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  • Writer's pictureGuy Jeffries

Hell or High Water Review

Director: David MacKenzie.

This film kind of came out of nowhere, only seeing the trailers for it a couple of weeks ago, but the immediate hype was intriguing so I was eager to watch this as soon as it was released. First thing I do after watching this is head straight for the shop and grab myself some bottled American lager (well, brewed under licence but it's the closest I'm gonna get.) I get home, crack one open and sit there thinking about what I've just seen.

First and only film I've seen of director David MacKenzie was his grim British prison drama, Starred Up, which was incredibly good. And I was mesmerised by last year's Sicario which is written by the same Taylor Sheridan so it's a win-win combination already without adding the cast.

The story delves deeper than a couple of brothers committing bank robberies across west Texas, it's almost political and opens the field to a broader history in a realistic manner, but leaves you sitting on the fence with regard to who's the bad or good guy and in fact, proves either can be both giving the circumstance.

We follow the Howard brothers Tanner and Toby, Tanner played ruthlessly by Ben Foster as the impulsive, trigger-happy ex-con and Chris Pine playing Toby, the struggling, better, younger brother. Foster being a worn monster truck of brutal force whilst Pine is a filthy aged muscle car.

Hot on their trail is soon-to-be retired Texas ranger Marcus Hamilton played masterfully by Jeff Bridges, and his partner, who Hamilton continually ridicules about his heritage, Alberto Parker, played by Twilight's shape-shifting wolf, Gil Birmingham.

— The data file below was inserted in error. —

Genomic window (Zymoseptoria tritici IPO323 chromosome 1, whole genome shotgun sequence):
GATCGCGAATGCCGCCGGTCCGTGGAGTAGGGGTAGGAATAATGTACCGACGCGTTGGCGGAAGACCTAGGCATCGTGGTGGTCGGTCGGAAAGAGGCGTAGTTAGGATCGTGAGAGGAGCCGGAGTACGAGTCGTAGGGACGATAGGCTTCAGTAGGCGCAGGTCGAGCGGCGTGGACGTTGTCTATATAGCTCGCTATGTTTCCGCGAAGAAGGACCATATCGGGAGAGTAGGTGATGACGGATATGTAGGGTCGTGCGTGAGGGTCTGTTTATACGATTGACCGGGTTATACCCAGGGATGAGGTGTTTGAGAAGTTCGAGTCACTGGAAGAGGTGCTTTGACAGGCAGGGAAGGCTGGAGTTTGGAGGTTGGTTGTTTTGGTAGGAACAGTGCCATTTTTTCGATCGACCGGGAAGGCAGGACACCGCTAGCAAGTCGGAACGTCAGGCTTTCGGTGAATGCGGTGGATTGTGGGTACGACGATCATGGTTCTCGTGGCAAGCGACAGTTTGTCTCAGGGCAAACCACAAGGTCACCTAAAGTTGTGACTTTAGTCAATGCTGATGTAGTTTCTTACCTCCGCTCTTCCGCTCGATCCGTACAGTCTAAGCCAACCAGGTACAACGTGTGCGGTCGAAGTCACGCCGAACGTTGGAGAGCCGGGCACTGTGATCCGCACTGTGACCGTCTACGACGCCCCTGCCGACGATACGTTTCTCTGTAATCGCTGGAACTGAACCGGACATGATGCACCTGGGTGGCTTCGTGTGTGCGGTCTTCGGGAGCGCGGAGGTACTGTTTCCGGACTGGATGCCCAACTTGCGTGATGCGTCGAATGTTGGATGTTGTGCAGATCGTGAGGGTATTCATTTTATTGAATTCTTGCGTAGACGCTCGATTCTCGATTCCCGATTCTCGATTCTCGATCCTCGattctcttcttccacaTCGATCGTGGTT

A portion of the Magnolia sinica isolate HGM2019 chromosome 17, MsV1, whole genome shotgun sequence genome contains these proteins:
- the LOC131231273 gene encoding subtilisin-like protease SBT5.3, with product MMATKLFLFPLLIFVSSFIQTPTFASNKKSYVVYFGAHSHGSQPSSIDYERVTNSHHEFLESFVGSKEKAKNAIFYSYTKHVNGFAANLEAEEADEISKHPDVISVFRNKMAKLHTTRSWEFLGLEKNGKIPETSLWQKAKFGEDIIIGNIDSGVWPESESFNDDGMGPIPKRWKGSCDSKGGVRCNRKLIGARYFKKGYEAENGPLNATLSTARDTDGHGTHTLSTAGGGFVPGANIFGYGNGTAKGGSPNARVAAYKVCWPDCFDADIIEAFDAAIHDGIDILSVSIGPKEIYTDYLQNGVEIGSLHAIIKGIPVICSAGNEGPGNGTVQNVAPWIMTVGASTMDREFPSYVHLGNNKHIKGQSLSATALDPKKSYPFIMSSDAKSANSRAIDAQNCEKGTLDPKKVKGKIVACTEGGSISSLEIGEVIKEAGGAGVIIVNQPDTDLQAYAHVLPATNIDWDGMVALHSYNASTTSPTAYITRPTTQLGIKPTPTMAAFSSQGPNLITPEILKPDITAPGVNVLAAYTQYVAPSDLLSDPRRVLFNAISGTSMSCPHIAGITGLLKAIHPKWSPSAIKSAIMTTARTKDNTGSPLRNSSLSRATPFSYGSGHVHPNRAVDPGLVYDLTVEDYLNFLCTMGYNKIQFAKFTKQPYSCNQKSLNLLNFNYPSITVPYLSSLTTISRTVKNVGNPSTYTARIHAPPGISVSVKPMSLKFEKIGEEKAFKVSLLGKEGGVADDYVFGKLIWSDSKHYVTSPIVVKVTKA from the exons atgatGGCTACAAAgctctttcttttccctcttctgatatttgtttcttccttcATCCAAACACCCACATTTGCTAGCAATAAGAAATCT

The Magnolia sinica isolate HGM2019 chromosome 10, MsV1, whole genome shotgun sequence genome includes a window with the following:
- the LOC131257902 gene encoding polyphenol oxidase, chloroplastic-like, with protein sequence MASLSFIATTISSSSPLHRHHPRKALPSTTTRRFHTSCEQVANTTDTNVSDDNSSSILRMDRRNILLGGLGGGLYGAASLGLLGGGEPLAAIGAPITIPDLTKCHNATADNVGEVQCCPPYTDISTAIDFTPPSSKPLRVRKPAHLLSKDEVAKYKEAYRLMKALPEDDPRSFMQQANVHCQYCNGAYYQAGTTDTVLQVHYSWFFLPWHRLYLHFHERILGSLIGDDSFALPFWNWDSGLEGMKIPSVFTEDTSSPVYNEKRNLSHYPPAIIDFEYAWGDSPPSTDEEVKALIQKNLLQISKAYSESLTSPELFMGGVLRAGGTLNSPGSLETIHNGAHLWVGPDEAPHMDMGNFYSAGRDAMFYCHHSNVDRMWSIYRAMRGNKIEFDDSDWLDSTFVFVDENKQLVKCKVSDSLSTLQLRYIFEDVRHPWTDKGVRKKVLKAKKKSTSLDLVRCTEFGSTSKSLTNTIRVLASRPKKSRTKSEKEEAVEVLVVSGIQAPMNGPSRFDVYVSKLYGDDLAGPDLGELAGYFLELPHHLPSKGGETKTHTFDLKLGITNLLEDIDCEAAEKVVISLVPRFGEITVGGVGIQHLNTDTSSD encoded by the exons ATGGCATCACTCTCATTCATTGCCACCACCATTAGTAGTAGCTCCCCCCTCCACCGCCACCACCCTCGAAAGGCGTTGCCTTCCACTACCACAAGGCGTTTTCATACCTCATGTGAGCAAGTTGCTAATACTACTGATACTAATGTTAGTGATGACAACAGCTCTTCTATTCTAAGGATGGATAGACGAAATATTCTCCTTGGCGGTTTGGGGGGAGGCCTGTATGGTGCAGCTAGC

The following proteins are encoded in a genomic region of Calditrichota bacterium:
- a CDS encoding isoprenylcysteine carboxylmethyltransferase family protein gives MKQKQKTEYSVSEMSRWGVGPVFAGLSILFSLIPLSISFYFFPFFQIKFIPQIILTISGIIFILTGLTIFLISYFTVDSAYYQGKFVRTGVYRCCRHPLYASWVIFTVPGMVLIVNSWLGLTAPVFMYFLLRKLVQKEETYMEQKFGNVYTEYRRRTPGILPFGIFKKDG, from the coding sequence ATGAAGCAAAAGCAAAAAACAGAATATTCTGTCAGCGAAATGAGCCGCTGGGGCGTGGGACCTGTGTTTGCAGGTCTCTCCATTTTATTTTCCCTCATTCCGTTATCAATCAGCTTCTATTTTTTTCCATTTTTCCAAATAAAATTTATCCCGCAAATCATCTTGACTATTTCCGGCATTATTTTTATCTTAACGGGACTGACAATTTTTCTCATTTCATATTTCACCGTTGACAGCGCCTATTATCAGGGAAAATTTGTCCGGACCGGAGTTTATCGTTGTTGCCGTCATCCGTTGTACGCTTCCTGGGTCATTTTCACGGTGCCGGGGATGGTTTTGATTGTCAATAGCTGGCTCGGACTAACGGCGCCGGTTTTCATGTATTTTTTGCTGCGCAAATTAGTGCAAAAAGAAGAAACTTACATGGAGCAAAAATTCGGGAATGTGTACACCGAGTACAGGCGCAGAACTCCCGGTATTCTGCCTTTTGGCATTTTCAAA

The relationships within both pairs are highly captivating and with a strong sense of realism. Their performances being some of the best I've seen all year, and yes, Bridges ultimately delivers but that's expected, Pine is equally amazing, shredding all skin and hint of Capt. Kirk but Foster is the star here. Maybe slightly biased, liking Foster since 3:10 To Yuma as Charlie Brown, his portrayal is ferociously compelling. You can't help but like the character and I suppose that's the beauty of this film, all the characters have they're own likability, making it harder to choose who's side you'll be on just hanging in there for the outcome.

The script is amazing, superbly written with some classic clever quotes, giving Ben Foster some of the best lines in the movie, actually providing elements of comedy. The confrontations in particular are enthralling, making great cinema. Tense, powerful with a perfectly balanced contrast between the action and downtime, the only constant is the dusty ambience that leaves you with a gritty taste, I could almost feel the dirt on my skin.

It's excellence doesn't end there, with a flawless choice of veterans of west American dramas Nick Cave and Warren Ellis who's collaboration has been on Lawless and The Proposition; and independently Ellis doing an eerie score for The Road and Cave composing a haunting one for The Assassination of Jesse James by The Coward Robert Ford. The perfect pairing of score and soundtrack gives the film an air of melancholy, a sober tone that belongs to this story.

Great cinematography, especially the panning shots, superb script writing and brilliantly violent. Accompanied with an excellent score and great performances from all. Perfectly paced from start to finish. This is a modern, epic western, a must see movie, hell or high water.

Running Time: 10

The Cast: 10

Performance: 10

Direction: 10

Story: 10

Script: 10

Creativity: 8

Soundtrack: 9

Job Description: 10

The Extra Bonus Point: 10 for the outstanding performances for all four! Foster, Bridges, Pine and Birmingham and for excellent direction.

97% 10/10

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